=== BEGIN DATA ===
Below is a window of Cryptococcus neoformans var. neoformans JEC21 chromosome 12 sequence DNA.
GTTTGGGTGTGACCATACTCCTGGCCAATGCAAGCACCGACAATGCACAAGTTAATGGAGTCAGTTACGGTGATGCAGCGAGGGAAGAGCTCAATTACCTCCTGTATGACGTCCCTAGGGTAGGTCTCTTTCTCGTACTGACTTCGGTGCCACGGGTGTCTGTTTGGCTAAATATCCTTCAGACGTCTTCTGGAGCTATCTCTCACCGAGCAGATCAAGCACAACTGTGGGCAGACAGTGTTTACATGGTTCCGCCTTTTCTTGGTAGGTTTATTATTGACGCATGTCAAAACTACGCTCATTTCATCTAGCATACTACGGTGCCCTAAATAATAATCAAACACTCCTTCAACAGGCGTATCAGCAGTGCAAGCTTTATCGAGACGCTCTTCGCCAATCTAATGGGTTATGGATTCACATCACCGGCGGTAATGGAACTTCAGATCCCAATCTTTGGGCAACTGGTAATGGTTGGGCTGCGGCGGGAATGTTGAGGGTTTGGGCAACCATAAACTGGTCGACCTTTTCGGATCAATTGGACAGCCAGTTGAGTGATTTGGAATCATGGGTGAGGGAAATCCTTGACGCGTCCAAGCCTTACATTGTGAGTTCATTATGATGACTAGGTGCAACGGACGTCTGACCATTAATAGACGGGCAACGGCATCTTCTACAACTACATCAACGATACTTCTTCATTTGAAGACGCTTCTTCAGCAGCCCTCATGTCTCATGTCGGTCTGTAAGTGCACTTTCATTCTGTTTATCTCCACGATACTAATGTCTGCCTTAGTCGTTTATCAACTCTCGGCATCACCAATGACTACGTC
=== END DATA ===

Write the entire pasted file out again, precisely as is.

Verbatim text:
Below is a window of Cryptococcus neoformans var. neoformans JEC21 chromosome 12 sequence DNA.
GTTTGGGTGTGACCATACTCCTGGCCAATGCAAGCACCGACAATGCACAAGTTAATGGAGTCAGTTACGGTGATGCAGCGAGGGAAGAGCTCAATTACCTCCTGTATGACGTCCCTAGGGTAGGTCTCTTTCTCGTACTGACTTCGGTGCCACGGGTGTCTGTTTGGCTAAATATCCTTCAGACGTCTTCTGGAGCTATCTCTCACCGAGCAGATCAAGCACAACTGTGGGCAGACAGTGTTTACATGGTTCCGCCTTTTCTTGGTAGGTTTATTATTGACGCATGTCAAAACTACGCTCATTTCATCTAGCATACTACGGTGCCCTAAATAATAATCAAACACTCCTTCAACAGGCGTATCAGCAGTGCAAGCTTTATCGAGACGCTCTTCGCCAATCTAATGGGTTATGGATTCACATCACCGGCGGTAATGGAACTTCAGATCCCAATCTTTGGGCAACTGGTAATGGTTGGGCTGCGGCGGGAATGTTGAGGGTTTGGGCAACCATAAACTGGTCGACCTTTTCGGATCAATTGGACAGCCAGTTGAGTGATTTGGAATCATGGGTGAGGGAAATCCTTGACGCGTCCAAGCCTTACATTGTGAGTTCATTATGATGACTAGGTGCAACGGACGTCTGACCATTAATAGACGGGCAACGGCATCTTCTACAACTACATCAACGATACTTCTTCATTTGAAGACGCTTCTTCAGCAGCCCTCATGTCTCATGTCGGTCTGTAAGTGCACTTTCATTCTGTTTATCTCCACGATACTAATGTCTGCCTTAGTCGTTTATCAACTCTCGGCATCACCAATGACTACGTC